I stared out the car window at the bright lights of the city, shimmering under the moonlit sky, with the dark mountains in the distance. It was four in the morning, but there were lots of cars on the Upper Levels Highway.
Where were all the people going? To work? Home after a late night at the bar?
I used to stay out until dawn. Last call was four am before the pandemic. I’d seen many sunrises while I heaved in the bushes, or made out in the back of a cab with the guy I picked up at the bar.
The only thing I cared about was having fun. I didn’t want any responsibilities. Hannah was Cleo’s primary caretaker. But I still bitched about babysitting while Hannah was at work, taking her clothes off for a living to keep a roof over our heads.
My days of bar hopping were over. At least for the foreseeable future. I was having a baby. My friends from the city called every weekend. They didn’t understand why I didn’t want to go out. I hadn’t told any of them about the baby yet.
“Are you feeling okay?” Paddy asked. “If you’re not, I have no problem turning this car around and taking you back. I can’t believe they didn’t admit you after your panic attack.”
“I’m fine,” I assured him, reaching for his hand in the dark.
He linked his fingers with mine, caressing my thumb until we took the exit for Horseshoe Bay.
“I can’t sleep on that couch,” Paddy declared, staring at my pink loveseat.
“You don’t have to stay,” I said. “I’m fine. Hannah and the girls will be in at six.”
“I’m not leaving you alone, Alexis.” He loosened his tie, pulling it over his head before he shed his suit jacket. “End of discussion.”
“Where are you planning to sleep?”
“In your bed.”
“That’s awfully presumptuous,” I teased.
“I’m sleeping in your bed,” he clarified. “That’s it.”
“Suit yourself,” I said, shrugging before I headed into the bathroom.
When I came out a few minutes later, Paddy was in my bed. “What the hell are you doing?” he snapped.
“I sleep naked. You know that.”
“You didn’t sleep naked in Alaska.”
“I did that as a courtesy to my virginal best friend. That ship has sailed now.” I crawled under the covers, making sure to brush my body against his.
“You need your rest, Alexis,” he warned.
“I need a good fucking, Paddy. My pregnancy hormones are making me horny.”
“Not gonna happen,” he grumbled.
“I guess I’ll have to get out my purple plunger,” I sighed, reaching for the drawer of my nightstand.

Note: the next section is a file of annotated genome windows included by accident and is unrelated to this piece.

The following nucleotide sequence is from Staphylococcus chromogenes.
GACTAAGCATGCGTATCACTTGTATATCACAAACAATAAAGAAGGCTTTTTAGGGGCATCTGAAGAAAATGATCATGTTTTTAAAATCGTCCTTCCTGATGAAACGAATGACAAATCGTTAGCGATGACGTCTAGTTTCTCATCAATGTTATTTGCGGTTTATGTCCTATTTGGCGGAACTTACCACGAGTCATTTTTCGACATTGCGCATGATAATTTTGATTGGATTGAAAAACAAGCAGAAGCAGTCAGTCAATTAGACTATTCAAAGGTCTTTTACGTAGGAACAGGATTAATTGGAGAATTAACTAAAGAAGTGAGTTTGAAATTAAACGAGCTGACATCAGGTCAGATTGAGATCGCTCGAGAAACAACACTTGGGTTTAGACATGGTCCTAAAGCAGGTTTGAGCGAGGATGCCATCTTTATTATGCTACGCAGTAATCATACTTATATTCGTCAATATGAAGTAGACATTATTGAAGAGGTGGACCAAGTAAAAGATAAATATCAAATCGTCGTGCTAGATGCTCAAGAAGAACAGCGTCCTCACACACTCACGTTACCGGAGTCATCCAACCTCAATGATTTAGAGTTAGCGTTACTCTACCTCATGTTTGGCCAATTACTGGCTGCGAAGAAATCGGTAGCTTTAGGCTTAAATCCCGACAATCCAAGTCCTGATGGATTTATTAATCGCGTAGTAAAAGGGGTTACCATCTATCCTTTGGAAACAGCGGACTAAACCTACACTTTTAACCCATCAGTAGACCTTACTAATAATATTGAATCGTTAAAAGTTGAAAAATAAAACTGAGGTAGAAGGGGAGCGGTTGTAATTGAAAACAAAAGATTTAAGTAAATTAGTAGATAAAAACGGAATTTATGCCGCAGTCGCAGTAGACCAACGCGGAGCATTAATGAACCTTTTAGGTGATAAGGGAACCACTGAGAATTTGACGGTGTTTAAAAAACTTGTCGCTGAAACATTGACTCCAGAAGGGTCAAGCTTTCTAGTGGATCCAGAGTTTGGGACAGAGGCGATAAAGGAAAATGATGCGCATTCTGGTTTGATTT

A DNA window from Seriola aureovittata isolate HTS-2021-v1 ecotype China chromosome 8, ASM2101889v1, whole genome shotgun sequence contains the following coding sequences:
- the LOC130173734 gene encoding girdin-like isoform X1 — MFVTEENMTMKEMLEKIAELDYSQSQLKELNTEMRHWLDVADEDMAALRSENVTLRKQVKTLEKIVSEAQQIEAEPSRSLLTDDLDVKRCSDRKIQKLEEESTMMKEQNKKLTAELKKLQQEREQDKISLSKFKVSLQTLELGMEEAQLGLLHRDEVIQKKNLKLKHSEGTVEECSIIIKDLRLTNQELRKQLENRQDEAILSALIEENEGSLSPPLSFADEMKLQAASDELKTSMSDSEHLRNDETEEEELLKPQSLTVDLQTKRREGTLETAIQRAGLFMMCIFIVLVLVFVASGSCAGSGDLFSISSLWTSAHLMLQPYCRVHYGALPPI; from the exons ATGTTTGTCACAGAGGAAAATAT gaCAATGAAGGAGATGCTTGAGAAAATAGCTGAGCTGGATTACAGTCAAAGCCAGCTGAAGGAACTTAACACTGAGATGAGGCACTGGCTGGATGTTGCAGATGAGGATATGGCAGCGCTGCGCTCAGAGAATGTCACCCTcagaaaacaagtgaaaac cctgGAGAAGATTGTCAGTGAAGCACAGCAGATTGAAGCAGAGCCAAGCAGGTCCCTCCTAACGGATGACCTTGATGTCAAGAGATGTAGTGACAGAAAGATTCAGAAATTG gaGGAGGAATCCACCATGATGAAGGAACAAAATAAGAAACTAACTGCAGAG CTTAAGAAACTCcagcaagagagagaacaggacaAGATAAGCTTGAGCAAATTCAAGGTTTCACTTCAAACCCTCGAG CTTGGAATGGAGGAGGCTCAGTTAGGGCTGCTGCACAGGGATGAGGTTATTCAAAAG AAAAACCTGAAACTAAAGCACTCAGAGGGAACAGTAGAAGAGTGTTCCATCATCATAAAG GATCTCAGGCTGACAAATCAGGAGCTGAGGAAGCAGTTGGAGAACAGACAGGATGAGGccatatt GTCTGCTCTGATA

“Not while I’m in your bed, you’re not.”
“My house, my rules.”
“Then I guess I’ll head home. But I’ll call Hannah and tell her you’re alone.”
“You’re evil, Paddington Wallingford-Yargey.”
“Good night, Alexis.”
“Good night,” I huffed.
My nose twitched, my brain clawing its way out of a deep sleep to analyze the strange smell in my apartment.
Was that toast?
Did I have bread? I hadn’t been to the grocery store lately, so my fridge and cupboards were kind of empty.
I definitely didn’t have bacon.
And my sniffer could discern the difference between the peameal shit and real bacon.
Somebody was cooking breakfast in my kitchen. A certain man who liked to nag me about my eating habits. One who called real bacon fatty, salty cancer strips.
I grabbed my phone from the nightstand, surprised to see it was almost noon. Paddy actually let me sleep in. Maybe there were some perks to being pregnant after all. I grabbed my pink satin robe, not bothering to put anything on underneath.
Paddy was at the stove, his back to me as he stirred something that smelled an awful lot like oatmeal.
He turned around, his eyes roaming hungrily over my body. I’d make him forget all about the healthy shit he was gonna try and get me to eat.
I sauntered over to him, unbuttoning his wrinkled dress shirt. He responded with a low growl when I ran my hands over his chest, rubbing his nipples before I reached for his belt buckle.
“Nice try,” he chuckled, removing my hand before I could get a hold of the beast pressing against his zipper. “You need to eat.”
“I know,” I murmured, reaching between his legs. “I’ve got a hankering for a giant, cream-filled eclair.”
“If you’re a good girl, and you eat all of your breakfast, maybe I’ll go downstairs and get you one.”
I loosened the tie on my robe enough so my breasts spilled out. “The one I want is in your pants,” I whispered.
“We all want things we can’t have, Alexis,” he said sternly.
“Whatever,” I muttered, pulling my robe closed.
“Sit down. Your breakfast is almost ready.”